Saturday, December 17, 2011

Christopher Hitchens, 1949-2011


I feel I should say something about Christopher Hitchens, the brilliant mind that has left us way too early. There have been many tributes to him on virtually every newspaper I read today, all of it well deserved.

I first learned of him after having read, enjoyed and agreed with most of his thinking in 'God is not great'. As I learned a bit more about him, I became a fan. I would invariably take the time to read his Salon column every Monday morning (it would arrive via RSS) and always come out impressed with the breadth of topics he would cover, the poignancy of his comments and clarity of his thinking. I deeply admired his stance as his own man, not simply aligning himself 'right', 'left' or anything in between.

Watching him (unfortunately never live, but online or listening afterwards via podcasts) on debates such as Intelligence Squared and the Munk Debates was uplifting: here was the personification of 'applied intellect' - the perfect combination of erudite knowledge, moral clarity and unflinching delivery. One would almost - almost - feel bad for the opposing side. A lot more to be found at and google elsewhere.

There's surely others who will write much better prose to honor him, but let this be my simple contribution. Some of us will praise him for his positions, some won't, but we should all praise him for his courage and contributions.

Thanks Hitch, we'll miss you dearly.

Sunday, December 11, 2011

Instapaper or Read it Later? Both!

As I battle to keep up to date with everything that happens in my industry (IT, specifically security/networking), one of the best tools I use is a 'to read later' application: basic premise is that if you come across something that you think might be interesting but you just don't have the time (or resources) to check it out now, you can mark it for later. Then, when you have moment (yeah, right...), you just go back through your unread list to check them out.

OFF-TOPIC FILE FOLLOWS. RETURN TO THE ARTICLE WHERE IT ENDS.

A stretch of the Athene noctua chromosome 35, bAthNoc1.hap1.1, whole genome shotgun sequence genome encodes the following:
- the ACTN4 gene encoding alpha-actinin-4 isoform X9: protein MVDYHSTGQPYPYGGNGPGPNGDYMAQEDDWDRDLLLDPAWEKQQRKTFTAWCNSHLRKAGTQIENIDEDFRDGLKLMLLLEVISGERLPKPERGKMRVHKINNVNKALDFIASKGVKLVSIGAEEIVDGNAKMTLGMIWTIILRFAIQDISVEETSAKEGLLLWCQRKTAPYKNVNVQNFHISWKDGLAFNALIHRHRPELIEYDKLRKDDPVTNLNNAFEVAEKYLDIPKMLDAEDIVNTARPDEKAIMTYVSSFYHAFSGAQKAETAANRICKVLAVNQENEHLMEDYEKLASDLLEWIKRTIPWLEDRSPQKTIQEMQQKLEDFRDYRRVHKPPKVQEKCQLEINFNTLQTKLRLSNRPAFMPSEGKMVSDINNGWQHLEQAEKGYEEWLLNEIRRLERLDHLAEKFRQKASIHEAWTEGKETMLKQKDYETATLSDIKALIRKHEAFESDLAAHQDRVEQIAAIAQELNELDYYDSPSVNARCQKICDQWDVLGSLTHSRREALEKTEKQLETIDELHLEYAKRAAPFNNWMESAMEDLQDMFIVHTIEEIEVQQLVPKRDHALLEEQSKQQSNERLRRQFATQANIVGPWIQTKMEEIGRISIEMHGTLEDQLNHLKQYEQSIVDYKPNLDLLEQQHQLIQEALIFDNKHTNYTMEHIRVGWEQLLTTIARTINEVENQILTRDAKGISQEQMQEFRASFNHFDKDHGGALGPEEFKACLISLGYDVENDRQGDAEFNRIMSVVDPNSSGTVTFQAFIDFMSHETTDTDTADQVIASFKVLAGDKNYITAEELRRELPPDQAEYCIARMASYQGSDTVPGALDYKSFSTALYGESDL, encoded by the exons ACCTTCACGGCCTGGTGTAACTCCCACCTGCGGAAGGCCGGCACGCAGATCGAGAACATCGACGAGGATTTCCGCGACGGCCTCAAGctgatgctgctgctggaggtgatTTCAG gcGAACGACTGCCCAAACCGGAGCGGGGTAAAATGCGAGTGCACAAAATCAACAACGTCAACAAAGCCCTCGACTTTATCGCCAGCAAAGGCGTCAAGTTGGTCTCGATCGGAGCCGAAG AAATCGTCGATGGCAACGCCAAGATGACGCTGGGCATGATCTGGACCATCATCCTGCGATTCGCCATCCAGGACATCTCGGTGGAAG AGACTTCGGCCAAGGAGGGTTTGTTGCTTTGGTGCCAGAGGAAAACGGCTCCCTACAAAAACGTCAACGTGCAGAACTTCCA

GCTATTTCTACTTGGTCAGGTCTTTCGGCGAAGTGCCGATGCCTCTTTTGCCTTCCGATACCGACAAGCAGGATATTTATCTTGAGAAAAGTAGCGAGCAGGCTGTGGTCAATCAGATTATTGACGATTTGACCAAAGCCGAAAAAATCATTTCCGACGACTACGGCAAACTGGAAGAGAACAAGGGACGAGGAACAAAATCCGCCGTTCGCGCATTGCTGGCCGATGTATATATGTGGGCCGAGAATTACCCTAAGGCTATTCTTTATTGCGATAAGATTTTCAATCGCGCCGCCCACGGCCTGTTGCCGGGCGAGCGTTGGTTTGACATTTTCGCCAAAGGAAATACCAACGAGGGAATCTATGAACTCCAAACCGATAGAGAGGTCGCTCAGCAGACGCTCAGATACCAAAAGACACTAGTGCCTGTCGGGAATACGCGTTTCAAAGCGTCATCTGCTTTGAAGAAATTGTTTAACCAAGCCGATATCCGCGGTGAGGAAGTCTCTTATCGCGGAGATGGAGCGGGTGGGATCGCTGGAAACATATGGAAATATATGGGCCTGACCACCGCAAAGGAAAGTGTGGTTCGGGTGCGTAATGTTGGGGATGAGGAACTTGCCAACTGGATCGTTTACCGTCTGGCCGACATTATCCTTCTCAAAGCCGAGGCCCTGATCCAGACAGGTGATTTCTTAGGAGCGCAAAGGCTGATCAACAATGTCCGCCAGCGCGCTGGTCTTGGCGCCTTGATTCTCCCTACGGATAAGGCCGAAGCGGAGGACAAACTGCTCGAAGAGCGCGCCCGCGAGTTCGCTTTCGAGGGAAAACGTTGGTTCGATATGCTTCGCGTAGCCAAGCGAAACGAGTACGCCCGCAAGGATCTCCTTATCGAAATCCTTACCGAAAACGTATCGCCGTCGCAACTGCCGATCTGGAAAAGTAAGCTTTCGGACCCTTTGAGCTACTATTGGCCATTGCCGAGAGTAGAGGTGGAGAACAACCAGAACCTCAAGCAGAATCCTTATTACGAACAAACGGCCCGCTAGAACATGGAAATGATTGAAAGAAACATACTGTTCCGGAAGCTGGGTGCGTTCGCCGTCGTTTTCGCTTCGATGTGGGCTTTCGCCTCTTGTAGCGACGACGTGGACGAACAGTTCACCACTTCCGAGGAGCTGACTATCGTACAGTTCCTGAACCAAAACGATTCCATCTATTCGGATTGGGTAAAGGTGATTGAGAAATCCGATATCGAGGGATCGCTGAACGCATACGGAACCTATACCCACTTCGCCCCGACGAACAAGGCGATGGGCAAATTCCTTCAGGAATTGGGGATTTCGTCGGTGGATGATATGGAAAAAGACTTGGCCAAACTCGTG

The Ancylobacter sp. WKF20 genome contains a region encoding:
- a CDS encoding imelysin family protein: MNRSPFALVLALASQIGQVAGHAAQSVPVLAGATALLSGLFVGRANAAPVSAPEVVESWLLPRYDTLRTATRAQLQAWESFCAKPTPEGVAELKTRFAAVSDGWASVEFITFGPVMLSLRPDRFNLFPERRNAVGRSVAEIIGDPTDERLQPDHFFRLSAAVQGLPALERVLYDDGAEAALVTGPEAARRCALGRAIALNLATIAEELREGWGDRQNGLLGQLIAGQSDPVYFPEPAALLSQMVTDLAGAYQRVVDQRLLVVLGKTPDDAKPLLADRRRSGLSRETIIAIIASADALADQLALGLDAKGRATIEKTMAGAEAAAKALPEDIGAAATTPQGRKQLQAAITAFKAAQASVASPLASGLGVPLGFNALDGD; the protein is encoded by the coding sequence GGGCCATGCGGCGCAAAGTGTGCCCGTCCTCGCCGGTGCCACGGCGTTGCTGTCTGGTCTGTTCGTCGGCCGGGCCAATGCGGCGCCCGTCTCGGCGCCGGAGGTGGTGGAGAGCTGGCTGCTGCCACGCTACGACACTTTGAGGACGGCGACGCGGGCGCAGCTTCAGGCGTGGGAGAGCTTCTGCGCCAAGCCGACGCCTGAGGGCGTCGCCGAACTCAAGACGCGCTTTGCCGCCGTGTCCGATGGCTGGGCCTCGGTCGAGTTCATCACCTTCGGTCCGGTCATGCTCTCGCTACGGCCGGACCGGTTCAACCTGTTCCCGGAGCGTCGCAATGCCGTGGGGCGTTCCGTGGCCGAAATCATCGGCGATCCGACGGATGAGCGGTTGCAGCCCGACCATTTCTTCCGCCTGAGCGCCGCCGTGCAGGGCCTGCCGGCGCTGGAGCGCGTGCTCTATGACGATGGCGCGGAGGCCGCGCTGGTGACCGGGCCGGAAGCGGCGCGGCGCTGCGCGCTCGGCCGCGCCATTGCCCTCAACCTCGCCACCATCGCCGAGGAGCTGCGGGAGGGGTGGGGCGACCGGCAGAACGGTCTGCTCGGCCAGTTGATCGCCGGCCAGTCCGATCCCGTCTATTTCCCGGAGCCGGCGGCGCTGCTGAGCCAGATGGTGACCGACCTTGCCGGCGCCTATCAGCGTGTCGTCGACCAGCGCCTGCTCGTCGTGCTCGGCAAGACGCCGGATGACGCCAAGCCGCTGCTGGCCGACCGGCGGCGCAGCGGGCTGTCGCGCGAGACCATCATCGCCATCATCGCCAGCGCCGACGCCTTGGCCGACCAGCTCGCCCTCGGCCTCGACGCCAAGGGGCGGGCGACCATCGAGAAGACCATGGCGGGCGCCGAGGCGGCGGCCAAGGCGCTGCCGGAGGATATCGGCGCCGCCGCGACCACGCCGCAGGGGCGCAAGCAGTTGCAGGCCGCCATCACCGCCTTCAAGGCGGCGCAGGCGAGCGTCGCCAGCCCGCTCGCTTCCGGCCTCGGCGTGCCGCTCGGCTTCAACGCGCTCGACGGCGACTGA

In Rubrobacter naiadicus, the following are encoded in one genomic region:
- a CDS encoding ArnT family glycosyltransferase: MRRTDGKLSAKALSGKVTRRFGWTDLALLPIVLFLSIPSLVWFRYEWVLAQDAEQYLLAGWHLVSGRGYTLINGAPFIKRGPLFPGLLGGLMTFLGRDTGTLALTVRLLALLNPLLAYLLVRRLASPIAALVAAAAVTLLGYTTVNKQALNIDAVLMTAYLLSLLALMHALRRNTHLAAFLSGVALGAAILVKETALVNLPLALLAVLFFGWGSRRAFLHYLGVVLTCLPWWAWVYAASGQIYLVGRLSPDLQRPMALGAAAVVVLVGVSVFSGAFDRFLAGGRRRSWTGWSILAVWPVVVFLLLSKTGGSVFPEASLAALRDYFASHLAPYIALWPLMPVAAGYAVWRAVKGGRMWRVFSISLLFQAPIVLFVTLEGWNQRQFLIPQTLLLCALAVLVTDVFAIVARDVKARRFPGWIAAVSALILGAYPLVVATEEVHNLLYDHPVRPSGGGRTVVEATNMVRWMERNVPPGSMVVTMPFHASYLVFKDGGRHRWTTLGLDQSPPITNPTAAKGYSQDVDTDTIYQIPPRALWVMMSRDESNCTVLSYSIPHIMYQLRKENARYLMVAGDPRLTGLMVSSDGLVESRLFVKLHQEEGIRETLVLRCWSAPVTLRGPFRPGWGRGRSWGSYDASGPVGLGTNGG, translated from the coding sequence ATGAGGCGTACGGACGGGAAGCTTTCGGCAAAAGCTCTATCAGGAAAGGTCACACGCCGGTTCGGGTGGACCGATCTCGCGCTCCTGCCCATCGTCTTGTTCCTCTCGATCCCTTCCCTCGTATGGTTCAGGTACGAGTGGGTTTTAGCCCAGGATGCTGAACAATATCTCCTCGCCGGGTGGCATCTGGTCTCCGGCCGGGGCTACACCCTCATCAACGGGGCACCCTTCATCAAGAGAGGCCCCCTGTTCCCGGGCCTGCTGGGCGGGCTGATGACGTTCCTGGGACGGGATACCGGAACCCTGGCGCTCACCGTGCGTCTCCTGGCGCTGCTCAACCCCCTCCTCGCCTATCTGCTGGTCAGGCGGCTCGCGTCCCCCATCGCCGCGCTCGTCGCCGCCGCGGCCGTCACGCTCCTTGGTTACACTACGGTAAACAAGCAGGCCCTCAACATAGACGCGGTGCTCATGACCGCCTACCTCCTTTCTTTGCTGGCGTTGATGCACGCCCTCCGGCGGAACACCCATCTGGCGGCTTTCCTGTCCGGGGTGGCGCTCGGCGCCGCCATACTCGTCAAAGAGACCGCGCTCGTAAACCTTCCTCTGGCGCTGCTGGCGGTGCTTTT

There's a few of these apps out there - Apple actually included the functionality in the latest Safari with iOS 5.0 - but the ones I'm more familiar with are Read it Later and Instapaper. They both have support for tags, multi-platform support and free/paid versions (though Instapaper offers virtually all functionality for free so 'paid' really means donation, which I find totally worth it).

One of the more interesting thing about both of these apps is that they have a stable API so other applications can hook into them. This has led to a variety of applications supporting direct "one-click" integration, allowing things like sending a link to the 'to read later' queue while browsing your Twitter feed or Facebook news, for example.

That - sending off to 'to read' list while browsing Twitter - is primarily how I use this functionality. My preferred Twitter client is 'Oosfora HD' (paid) on the iPad and I'll happily bookmark links for reading later from within that app.

But which one do I use? The answer (as per the title of this entry) is both! Wait, what? Why both? Heresy!
As with every other 'battle' in IT (Windows or Mac? Chrome or Firefox? iOS or Android?) there *must* be one choice. Your entire self-worth as an individual is tied to choosing the ONE app that is clearly BETTER.

Well,no. One of the benefits of using BOTH apps at the same time is that you can easily curate your collection so that you end up with two distinct 'flavours' of bookmarks to check out and can then review them according to your mood, resources at hand, etc...

As an example, I use 'Instapaper' for industry-related links that I either have to be in the right mindset to review or that I want to take notes into my Personal Knowledge Management system (future blog post...). I use 'Read it Later' for more 'generic' links that I want to check out but not necessarily 'study'.

Why not use one and just tag things instead? Simple answer: the process of tagging something is not well integrated into the other apps I use and frankly just slows down the process. It is a lot easier to just select 'Read it Later' or 'Instapaper' from a pop-up than actually type a tag.

Anyway, I hope this helps others who face similar situations.